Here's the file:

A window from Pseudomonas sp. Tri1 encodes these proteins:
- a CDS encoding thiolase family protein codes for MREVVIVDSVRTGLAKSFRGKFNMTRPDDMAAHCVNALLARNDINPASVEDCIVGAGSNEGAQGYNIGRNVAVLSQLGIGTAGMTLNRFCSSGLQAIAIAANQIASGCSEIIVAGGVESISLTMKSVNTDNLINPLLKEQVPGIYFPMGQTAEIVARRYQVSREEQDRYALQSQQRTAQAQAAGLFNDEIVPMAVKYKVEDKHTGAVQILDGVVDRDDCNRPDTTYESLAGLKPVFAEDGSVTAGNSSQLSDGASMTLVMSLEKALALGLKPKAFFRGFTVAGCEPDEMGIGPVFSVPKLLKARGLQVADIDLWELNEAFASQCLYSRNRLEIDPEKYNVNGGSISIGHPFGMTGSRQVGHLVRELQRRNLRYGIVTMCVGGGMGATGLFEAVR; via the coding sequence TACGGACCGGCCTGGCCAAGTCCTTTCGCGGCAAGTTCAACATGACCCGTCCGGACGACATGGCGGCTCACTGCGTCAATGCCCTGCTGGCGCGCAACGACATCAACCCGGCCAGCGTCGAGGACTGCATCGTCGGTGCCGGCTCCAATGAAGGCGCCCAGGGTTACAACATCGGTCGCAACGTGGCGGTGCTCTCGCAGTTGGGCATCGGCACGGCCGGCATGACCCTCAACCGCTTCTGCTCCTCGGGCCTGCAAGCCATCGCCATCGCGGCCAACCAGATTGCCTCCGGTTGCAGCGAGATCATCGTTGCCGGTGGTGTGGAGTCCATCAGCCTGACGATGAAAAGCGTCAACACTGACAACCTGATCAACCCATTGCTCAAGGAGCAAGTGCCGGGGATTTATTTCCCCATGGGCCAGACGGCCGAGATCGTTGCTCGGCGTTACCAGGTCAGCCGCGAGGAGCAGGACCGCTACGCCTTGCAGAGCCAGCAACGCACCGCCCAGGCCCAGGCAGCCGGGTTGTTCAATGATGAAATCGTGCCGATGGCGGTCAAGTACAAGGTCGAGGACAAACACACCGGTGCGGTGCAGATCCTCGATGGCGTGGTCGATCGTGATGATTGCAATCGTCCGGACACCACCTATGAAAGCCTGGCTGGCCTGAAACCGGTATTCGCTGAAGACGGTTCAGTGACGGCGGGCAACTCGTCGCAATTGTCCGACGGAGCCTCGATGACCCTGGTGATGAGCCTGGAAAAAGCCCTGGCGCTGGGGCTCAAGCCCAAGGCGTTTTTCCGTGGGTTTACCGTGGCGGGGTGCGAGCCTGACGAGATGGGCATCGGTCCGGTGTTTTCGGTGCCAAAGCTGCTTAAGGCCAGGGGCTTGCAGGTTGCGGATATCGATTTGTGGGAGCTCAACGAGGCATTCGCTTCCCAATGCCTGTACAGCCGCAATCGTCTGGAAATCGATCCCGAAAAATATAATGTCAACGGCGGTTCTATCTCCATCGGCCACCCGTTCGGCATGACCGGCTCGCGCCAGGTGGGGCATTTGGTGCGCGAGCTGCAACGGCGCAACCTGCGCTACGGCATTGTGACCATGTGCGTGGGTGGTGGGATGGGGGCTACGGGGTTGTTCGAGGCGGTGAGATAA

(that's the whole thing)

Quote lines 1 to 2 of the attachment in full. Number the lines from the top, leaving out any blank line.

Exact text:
A window from Pseudomonas sp. Tri1 encodes these proteins:
- a CDS encoding thiolase family protein codes for MREVVIVDSVRTGLAKSFRGKFNMTRPDDMAAHCVNALLARNDINPASVEDCIVGAGSNEGAQGYNIGRNVAVLSQLGIGTAGMTLNRFCSSGLQAIAIAANQIASGCSEIIVAGGVESISLTMKSVNTDNLINPLLKEQVPGIYFPMGQTAEIVARRYQVSREEQDRYALQSQQRTAQAQAAGLFNDEIVPMAVKYKVEDKHTGAVQILDGVVDRDDCNRPDTTYESLAGLKPVFAEDGSVTAGNSSQLSDGASMTLVMSLEKALALGLKPKAFFRGFTVAGCEPDEMGIGPVFSVPKLLKARGLQVADIDLWELNEAFASQCLYSRNRLEIDPEKYNVNGGSISIGHPFGMTGSRQVGHLVRELQRRNLRYGIVTMCVGGGMGATGLFEAVR; via the coding sequence TACGGACCGGCCTGGCCAAGTCCTTTCGCGGCAAGTTCAACATGACCCGTCCGGACGACATGGCGGCTCACTGCGTCAATGCCCTGCTGGCGCGCAACGACATCAACCCGGCCAGCGTCGAGGACTGCATCGTCGGTGCCGGCTCCAATGAAGGCGCCCAGGGTTACAACATCGGTCGCAACGTGGCGGTGCTCTCGCAGTTGGGCATCGGCACGGCCGGCATGACCCTCAACCGCTTCTGCTCCTCGGGCCTGCAAGCCATCGCCATCGCGGCCAACCAGATTGCCTCCGGTTGCAGCGAGATCATCGTTGCCGGTGGTGTGGAGTCCATCAGCCTGACGATGAAAAGCGTCAACACTGACAACCTGATCAACCCATTGCTCAAGGAGCAAGTGCCGGGGATTTATTTCCCCATGGGCCAGACGGCCGAGATCGTTGCTCGGCGTTACCAGGTCAGCCGCGAGGAGCAGGACCGCTACGCCTTGCAGAGCCAGCAACGCACCGCCCAGGCCCAGGCAGCCGGGTTGTTCAATGATGAAATCGTGCCGATGGCGGTCAAGTACAAGGTCGAGGACAAACACACCGGTGCGGTGCAGATCCTCGATGGCGTGGTCGATCGTGATGATTGCAATCGTCCGGACACCACCTATGAAAGCCTGGCTGGCCTGAAACCGGTATTCGCTGAAGACGGTTCAGTGACGGCGGGCAACTCGTCGCAATTGTCCGACGGAGCCTCGATGACCCTGGTGATGAGCCTGGAAAAAGCCCTGGCGCTGGGGCTCAAGCCCAAGGCGTTTTTCCGTGGGTTTACCGTGGCGGGGTGCGAGCCTGACGAGATGGGCATCGGTCCGGTGTTTTCGGTGCCAAAGCTGCTTAAGGCCAGGGGCTTGCAGGTTGCGGATATCGATTTGTGGGAGCTCAACGAGGCATTCGCTTCCCAATGCCTGTACAGCCGCAATCGTCTGGAAATCGATCCCGAAAAATATAATGTCAACGGCGGTTCTATCTCCATCGGCCACCCGTTCGGCATGACCGGCTCGCGCCAGGTGGGGCATTTGGTGCGCGAGCTGCAACGGCGCAACCTGCGCTACGGCATTGTGACCATGTGCGTGGGTGGTGGGATGGGGGCTACGGGGTTGTTCGAGGCGGTGAGATAA